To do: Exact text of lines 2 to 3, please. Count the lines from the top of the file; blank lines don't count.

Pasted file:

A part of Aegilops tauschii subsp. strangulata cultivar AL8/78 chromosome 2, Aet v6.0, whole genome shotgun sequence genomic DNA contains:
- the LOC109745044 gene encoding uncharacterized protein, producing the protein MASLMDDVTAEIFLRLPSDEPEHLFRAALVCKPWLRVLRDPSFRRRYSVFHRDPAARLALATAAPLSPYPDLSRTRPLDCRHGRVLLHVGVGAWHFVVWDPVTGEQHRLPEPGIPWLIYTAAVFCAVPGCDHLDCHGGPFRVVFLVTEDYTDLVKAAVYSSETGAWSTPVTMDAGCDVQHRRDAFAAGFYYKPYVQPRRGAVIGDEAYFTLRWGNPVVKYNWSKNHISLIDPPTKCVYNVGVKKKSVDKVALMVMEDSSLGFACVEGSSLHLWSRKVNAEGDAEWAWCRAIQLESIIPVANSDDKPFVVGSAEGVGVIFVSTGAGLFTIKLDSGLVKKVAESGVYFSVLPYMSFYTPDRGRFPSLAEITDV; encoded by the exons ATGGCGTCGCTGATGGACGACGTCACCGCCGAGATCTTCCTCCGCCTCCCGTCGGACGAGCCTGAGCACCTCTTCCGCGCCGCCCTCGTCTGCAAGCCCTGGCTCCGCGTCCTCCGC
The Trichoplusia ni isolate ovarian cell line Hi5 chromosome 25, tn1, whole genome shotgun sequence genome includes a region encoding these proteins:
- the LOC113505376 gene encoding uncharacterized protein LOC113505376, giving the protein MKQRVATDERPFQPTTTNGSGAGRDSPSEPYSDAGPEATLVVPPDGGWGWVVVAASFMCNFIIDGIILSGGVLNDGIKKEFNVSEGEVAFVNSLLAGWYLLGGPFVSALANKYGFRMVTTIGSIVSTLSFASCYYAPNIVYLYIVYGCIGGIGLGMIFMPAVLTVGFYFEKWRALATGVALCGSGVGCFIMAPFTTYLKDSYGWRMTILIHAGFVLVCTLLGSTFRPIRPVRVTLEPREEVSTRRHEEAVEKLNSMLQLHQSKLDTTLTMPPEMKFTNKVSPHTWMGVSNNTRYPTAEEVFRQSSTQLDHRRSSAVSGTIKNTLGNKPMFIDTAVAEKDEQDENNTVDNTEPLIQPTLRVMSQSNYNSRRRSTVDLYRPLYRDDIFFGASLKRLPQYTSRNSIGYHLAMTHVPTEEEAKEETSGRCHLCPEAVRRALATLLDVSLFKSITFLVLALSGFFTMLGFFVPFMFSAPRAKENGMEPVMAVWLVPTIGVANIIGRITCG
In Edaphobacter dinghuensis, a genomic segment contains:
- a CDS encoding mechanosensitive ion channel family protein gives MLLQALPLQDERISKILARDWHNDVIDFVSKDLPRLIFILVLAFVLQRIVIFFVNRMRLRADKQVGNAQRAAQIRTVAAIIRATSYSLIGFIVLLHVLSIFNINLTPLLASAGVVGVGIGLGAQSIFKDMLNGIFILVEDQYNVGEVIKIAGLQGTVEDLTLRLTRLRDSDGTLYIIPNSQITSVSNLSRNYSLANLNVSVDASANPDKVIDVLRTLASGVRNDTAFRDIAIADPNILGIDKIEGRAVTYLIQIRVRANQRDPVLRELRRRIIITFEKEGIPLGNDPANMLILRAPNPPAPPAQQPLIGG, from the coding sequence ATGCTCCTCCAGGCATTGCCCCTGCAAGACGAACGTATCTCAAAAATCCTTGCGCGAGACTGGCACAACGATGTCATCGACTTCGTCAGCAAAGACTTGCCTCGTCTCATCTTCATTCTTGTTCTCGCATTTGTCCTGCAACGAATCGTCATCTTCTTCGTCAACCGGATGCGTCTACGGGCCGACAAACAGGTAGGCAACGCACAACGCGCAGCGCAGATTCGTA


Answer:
- the LOC109745044 gene encoding uncharacterized protein, producing the protein MASLMDDVTAEIFLRLPSDEPEHLFRAALVCKPWLRVLRDPSFRRRYSVFHRDPAARLALATAAPLSPYPDLSRTRPLDCRHGRVLLHVGVGAWHFVVWDPVTGEQHRLPEPGIPWLIYTAAVFCAVPGCDHLDCHGGPFRVVFLVTEDYTDLVKAAVYSSETGAWSTPVTMDAGCDVQHRRDAFAAGFYYKPYVQPRRGAVIGDEAYFTLRWGNPVVKYNWSKNHISLIDPPTKCVYNVGVKKKSVDKVALMVMEDSSLGFACVEGSSLHLWSRKVNAEGDAEWAWCRAIQLESIIPVANSDDKPFVVGSAEGVGVIFVSTGAGLFTIKLDSGLVKKVAESGVYFSVLPYMSFYTPDRGRFPSLAEITDV; encoded by the exons ATGGCGTCGCTGATGGACGACGTCACCGCCGAGATCTTCCTCCGCCTCCCGTCGGACGAGCCTGAGCACCTCTTCCGCGCCGCCCTCGTCTGCAAGCCCTGGCTCCGCGTCCTCCGC
The Trichoplusia ni isolate ovarian cell line Hi5 chromosome 25, tn1, whole genome shotgun sequence genome includes a region encoding these proteins: